by carolyn & riese
Books! They are really great. You just won’t believe how great they are. You may think that the Internet’s great, but that’s just peanuts compared to books. Welcome to Lez Liberty Lit, our new column about literary shit that’s happening that you should probably care about. We’re aiming to put one of these together twice a month.
The name “Liberty Lit” was inspired by the short-lived literary journal produced by Angela Chase at Liberty High School in 1994.
Header by Rory Midhani
Read a F-cking Book Club:
In case you missed it, the next Read a Fucking Book Club will be reading The Misadventures of Cameron Post by emily danforth, and emily herself is gonna answer your questions and do a giveaway! It’s an amazing book that you will love, I promise. Get it and read it now!
Literary Internet Place of the Week: Poetry Magazine
Poetry Magazine has been around since 1912 and is dedicated to discovering new poetic voices as well as showcasing recognized ones. You can read every issue it’s ever had online for free, as well as browse through its tumblr for a daily literary fix. Recently, it posted a poem by e.e. cummings and a comic about its female founders. You should read it for: finding new poets to read and remembering why you love old ones.
Lez Liberty Lit Links:
The Rumpus has a really fantastic interview with Michelle Tea that you should read immediately.
Juliette Tang is a photographer of books. She sets up these amazing photographs that sort of complement the world of reading the book, like little reading scenes for all these different books. You need to go check out her blog and look at all her photos, they’re just amazing. See:
This Recording brings you In which Nancy Drew Is the Sleuth Of Our Dreams: “That was the thing above all else about Nancy Drew — she was smart. She never flirted for a tip, but relied on her intelligence to get the information, instead”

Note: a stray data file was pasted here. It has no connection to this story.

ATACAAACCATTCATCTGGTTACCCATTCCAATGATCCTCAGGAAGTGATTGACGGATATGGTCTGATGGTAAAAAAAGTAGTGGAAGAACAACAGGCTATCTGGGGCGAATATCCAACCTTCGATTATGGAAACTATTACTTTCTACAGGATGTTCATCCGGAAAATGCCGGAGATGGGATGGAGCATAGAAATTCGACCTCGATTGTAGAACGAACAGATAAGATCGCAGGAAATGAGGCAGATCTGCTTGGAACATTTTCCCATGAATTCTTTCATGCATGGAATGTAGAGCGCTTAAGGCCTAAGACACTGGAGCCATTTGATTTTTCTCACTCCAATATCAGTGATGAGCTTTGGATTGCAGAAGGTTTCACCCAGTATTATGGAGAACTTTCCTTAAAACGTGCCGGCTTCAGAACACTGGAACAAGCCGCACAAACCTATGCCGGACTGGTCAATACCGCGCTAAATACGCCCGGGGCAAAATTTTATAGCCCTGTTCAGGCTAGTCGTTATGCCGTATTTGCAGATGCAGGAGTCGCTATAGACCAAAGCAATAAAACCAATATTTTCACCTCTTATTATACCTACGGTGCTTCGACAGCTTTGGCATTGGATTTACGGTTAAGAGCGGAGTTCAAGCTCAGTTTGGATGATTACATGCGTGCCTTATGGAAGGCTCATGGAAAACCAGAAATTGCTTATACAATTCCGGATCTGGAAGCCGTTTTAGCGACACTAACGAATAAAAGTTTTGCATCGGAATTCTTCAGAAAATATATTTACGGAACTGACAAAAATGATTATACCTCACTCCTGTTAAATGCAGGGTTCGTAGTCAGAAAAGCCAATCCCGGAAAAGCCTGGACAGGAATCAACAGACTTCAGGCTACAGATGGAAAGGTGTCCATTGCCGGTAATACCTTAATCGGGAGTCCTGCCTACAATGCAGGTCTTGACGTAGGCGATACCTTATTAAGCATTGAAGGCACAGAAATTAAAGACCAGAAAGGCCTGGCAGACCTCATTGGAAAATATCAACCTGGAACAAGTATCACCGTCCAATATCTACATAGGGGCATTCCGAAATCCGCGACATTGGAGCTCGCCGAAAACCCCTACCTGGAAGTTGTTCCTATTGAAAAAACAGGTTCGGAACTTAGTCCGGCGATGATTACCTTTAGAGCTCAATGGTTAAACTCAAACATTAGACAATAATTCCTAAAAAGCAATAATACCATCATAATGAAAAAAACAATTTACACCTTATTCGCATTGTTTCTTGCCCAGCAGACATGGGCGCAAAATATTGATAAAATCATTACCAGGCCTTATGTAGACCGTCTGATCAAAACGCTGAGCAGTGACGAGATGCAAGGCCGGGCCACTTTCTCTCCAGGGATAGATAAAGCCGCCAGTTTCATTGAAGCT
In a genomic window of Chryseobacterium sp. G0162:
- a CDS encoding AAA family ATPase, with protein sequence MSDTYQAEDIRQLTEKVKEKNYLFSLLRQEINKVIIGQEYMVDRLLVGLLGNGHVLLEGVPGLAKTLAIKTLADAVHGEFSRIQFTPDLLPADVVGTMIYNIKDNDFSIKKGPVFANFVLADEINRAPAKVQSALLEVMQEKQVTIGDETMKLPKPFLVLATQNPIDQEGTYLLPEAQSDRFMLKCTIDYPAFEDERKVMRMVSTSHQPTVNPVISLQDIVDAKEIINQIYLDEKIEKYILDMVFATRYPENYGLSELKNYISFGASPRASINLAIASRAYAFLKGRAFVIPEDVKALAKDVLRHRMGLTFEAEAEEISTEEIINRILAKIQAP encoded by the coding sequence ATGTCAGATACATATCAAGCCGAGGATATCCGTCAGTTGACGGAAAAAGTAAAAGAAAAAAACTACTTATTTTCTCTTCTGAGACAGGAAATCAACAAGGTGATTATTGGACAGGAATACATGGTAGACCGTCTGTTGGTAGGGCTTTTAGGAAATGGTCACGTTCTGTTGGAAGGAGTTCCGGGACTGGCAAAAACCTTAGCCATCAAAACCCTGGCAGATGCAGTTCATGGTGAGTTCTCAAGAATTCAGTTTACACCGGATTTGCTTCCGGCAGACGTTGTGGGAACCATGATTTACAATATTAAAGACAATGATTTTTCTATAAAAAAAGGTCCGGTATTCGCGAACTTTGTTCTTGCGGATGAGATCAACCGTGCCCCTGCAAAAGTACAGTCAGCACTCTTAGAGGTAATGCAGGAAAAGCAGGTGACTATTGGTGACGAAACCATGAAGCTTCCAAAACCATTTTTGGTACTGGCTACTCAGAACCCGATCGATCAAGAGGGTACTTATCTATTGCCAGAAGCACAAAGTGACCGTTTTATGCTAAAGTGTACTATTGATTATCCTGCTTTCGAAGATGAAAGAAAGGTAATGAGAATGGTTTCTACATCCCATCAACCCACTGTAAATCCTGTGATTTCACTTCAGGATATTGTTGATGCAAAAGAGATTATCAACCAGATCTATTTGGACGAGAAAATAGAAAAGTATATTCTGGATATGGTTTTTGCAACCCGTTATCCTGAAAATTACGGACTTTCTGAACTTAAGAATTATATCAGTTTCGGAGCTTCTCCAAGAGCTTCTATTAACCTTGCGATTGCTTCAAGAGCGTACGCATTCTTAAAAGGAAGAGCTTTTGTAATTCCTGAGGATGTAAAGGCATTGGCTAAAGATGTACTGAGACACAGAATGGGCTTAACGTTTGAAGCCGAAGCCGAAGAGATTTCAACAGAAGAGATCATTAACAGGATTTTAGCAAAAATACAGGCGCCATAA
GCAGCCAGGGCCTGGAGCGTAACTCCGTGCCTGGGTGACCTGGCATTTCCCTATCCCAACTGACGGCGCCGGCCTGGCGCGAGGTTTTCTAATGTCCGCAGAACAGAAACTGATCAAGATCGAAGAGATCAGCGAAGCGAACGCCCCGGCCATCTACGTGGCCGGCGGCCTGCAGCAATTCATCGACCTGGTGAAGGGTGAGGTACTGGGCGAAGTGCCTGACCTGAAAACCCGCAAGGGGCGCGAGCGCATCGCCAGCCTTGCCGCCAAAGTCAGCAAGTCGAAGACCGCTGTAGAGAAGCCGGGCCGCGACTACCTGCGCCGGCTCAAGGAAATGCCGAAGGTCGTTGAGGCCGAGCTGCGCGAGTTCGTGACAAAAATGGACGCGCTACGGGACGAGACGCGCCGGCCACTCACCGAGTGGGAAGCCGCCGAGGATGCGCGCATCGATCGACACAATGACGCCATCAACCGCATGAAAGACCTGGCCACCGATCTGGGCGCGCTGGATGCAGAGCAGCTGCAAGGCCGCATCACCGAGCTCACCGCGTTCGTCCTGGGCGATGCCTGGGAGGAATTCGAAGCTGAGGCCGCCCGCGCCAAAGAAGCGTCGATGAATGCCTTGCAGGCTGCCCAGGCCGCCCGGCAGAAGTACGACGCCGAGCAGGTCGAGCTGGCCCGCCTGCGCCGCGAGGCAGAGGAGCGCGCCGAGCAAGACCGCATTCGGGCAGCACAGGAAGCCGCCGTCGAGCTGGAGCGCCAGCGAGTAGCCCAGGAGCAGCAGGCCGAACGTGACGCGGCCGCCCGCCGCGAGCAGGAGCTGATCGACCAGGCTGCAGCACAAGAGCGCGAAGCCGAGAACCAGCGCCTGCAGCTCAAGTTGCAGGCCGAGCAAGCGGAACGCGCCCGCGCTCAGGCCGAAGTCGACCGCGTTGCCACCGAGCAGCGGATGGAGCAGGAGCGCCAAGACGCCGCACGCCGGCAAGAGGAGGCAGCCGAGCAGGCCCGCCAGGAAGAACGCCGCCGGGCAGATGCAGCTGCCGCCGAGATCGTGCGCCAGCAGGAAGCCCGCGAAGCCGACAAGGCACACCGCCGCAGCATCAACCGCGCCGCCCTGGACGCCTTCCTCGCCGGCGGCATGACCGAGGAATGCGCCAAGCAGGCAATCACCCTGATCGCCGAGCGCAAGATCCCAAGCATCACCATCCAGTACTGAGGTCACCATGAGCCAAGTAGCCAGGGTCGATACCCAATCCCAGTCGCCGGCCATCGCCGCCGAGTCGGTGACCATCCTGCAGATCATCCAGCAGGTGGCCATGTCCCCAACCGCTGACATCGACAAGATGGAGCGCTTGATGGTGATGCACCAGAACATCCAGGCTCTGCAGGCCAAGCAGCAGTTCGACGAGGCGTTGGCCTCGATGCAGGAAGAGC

In By The Book, J.K. Rowling talks about literary genres, her childhood favourites, why she wouldn’t want to meet Wodehouse, and more.
Lisa Hager discusses steampunk, gender identity, and sexuality at Tor. She argues that steampunk and other speculative fiction can welcome diversity in a way that mainstream culture finds more difficult, and can challenge ideas of gender and sexuality as a result.
A New York Times trend piece claims that spas and books are heading toward a natural partnership as spas introduce author appearances and book clubs.
If you plan on attending a literary convention or conference, Terrible Minds has 25 tips on how to get the most out of it. A few key points: find writers in the bar, take advantage of everything you can, say hi to your favourite authors without being weird or creepy, do tourist things, act professional, keep your manuscript and amateur-hour business cards to yourself, and walk away reenergized.
The Crunk Feminist Collective spoke with Drs. Ruth Nicole Brown, Chamara Jewel Kwakye and Bettina Love about their latest books, hip hop feminism as a pedagogy, and (in an upcoming part 2) the body and hip hop feminism as Black feminist thought.
Brain Pickings has excerpted Joan Didion‘s “Why I Write,” a piece on meaningless moments, almost dropping out, sentences and more: “Had my credentials been in order I would never have become a writer. Had I been blessed with even limited access to my own mind there would have been no reason to write. I write entirely to find out what I’m thinking, what I’m looking at, what I see and what it means. What I want and what I fear. Why did the oil refineries around Carquinez Straits seem sinister to me in the summer of 1956? Why have the night lights in the bevatron burned in my mind for twenty years? What is going on in these pictures in my mind?”